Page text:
A report from HR software Employment Hero, found 42% of those who want to quit cited redundancy rounds or headcount changes as their top reason.
Job security was a priority for many respondents, as 30% said they wanted to leave to find a more secure role elsewhere.
More on redundancies:
The results come as the UK economy continues to face grim forecasts and uncertainty.
KPMG forecasted a GDP growth of -0.3% in 2023, on the back of a squeeze on household real incomes and the impact of past interest rate increases.
Liz Sebag-Montefiore, co-founder of HR consultancy 10eighty, said employers need to keep remaining employees in the loop about the reasons for layoffs.
Speaking to HR magazine, she said: “To ensure those employees you retain are still motivated, you need them to understand what the process is and how it will afford better outcomes and enable a more stable environment going forward.
“Show how downsizing fits into the larger strategy of workforce transformation over time and what the future of your workforce might be.
“Assess the long-term effects layoffs have on company performance and make provision to take care of redundant employees and survivors to protect your corporate reputation and employment brand.”
When asked what would encourage them to stay in their current role, 18% of respondents said “an assurance of job security” and 45% said “a salary increase”.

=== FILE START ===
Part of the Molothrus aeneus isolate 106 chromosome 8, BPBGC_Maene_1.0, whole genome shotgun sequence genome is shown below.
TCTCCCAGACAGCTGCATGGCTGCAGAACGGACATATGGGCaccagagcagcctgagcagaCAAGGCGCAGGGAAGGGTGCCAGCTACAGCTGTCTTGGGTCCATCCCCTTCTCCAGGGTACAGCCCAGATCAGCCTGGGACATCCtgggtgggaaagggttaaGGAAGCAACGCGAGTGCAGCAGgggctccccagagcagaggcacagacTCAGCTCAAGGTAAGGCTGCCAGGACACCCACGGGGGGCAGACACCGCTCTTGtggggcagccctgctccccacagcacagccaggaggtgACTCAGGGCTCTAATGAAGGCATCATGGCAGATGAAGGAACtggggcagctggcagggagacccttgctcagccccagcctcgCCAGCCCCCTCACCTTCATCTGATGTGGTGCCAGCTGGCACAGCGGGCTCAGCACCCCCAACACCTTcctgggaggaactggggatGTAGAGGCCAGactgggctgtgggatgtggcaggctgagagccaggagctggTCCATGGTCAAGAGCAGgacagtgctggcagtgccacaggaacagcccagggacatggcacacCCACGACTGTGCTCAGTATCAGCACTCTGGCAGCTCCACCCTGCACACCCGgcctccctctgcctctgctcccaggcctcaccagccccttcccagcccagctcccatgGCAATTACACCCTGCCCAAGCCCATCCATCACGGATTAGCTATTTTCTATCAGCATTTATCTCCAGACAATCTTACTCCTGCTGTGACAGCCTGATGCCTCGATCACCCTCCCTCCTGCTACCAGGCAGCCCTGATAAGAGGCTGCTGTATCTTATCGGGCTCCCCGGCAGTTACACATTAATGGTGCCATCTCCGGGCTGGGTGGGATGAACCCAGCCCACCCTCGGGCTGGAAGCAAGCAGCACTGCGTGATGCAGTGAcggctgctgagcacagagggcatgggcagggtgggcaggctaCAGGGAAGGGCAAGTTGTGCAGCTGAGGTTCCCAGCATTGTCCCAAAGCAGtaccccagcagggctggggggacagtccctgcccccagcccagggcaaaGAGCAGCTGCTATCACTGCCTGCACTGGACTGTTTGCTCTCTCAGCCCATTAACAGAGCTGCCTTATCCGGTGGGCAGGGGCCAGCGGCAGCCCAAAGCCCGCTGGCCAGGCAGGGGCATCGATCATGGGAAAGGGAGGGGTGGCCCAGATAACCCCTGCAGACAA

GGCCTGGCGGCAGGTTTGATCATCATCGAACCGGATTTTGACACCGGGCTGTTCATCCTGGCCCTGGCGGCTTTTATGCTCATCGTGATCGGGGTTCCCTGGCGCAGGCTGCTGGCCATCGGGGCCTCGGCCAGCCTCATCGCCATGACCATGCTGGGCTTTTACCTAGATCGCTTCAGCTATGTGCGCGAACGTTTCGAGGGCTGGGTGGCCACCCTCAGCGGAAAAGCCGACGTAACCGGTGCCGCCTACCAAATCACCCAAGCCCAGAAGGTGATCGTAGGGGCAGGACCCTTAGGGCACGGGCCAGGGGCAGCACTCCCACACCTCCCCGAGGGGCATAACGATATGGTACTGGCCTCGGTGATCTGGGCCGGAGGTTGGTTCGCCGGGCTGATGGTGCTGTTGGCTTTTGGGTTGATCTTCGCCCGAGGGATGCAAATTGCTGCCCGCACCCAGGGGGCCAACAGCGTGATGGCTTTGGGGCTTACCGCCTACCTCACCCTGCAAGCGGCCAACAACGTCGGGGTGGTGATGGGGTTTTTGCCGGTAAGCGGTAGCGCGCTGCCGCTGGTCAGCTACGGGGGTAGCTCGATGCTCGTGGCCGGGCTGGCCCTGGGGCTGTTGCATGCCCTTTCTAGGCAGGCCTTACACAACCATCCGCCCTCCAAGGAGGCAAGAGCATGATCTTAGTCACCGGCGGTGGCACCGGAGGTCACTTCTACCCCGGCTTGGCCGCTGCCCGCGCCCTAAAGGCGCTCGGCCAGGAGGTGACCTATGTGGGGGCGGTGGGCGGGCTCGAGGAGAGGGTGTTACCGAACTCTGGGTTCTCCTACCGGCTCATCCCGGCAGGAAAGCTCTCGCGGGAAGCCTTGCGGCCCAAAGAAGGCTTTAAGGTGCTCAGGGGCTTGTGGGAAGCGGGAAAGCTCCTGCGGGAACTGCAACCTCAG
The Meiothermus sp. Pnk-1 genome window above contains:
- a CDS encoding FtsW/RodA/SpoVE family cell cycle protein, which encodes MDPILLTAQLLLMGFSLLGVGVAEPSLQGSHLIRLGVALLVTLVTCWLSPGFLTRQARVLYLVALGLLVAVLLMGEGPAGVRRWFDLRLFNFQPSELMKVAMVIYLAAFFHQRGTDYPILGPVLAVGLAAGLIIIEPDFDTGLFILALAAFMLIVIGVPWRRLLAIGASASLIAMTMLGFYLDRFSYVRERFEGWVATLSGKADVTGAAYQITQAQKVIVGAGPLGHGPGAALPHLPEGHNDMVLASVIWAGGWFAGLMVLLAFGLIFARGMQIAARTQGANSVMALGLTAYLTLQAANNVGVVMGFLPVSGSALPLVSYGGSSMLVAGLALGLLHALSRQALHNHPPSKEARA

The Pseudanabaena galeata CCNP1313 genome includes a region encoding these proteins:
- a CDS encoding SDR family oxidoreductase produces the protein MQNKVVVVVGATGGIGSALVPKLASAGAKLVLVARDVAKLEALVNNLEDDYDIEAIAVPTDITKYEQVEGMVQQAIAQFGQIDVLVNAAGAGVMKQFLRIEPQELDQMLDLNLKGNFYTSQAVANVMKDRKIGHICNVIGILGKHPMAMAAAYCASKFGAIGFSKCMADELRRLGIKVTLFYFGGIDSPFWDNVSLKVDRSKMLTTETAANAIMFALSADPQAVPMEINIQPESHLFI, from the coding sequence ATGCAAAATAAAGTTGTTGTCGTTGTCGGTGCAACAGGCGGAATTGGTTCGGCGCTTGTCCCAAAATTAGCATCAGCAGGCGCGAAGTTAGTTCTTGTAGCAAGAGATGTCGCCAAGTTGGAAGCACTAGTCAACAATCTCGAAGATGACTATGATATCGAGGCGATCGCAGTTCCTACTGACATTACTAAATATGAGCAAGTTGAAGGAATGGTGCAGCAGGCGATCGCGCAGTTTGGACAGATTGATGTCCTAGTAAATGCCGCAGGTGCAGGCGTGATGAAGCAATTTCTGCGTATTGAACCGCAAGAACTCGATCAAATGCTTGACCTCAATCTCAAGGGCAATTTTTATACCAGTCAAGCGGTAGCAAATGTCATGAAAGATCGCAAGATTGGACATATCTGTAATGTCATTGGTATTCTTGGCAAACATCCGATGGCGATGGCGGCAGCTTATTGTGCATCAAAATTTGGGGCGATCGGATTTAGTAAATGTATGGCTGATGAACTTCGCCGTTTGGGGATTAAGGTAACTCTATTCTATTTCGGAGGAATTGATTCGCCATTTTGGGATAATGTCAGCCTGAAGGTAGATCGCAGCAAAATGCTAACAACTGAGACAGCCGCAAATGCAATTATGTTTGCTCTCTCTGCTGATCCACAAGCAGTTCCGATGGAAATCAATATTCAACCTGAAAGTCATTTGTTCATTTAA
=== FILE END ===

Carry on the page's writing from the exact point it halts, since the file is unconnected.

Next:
Hapreet Dhillon, chief people officer for Al Rayan bank said stability is crucial to retention.
Speaking to HR magazine, Dhillon said: “Psychological safety is crucial to retention. Ensuring people are rewarded properly is central to this, and that means ensuring your employee benefit strategy is competitive as well as the base salary your people receive.
“Introducing generous increases in maternity provisions, uplifts in holiday entitlements, a highly competitive pension scheme, and empowering our people to tailor their packages to suit them, has had a very positive impact on our retention over the last 12 months.”
She said: “Whether you are letting one, 70 or 700 people go, they deserve to be treated with consideration and respect; not as though they are lambs to the slaughter. Talk to all of the employees, be open and honest, and reassure the survivors that those being made redundant are being supported; this is where outplacement support comes in.
“Failure to support ex-employees will have an adverse effect on the reputation of your organisation. Treating leavers well reassures the redundancy ‘survivors’.”
Employment Hero’s survey had over 1,000 respondents and was completed between 4 and 11 January 2023.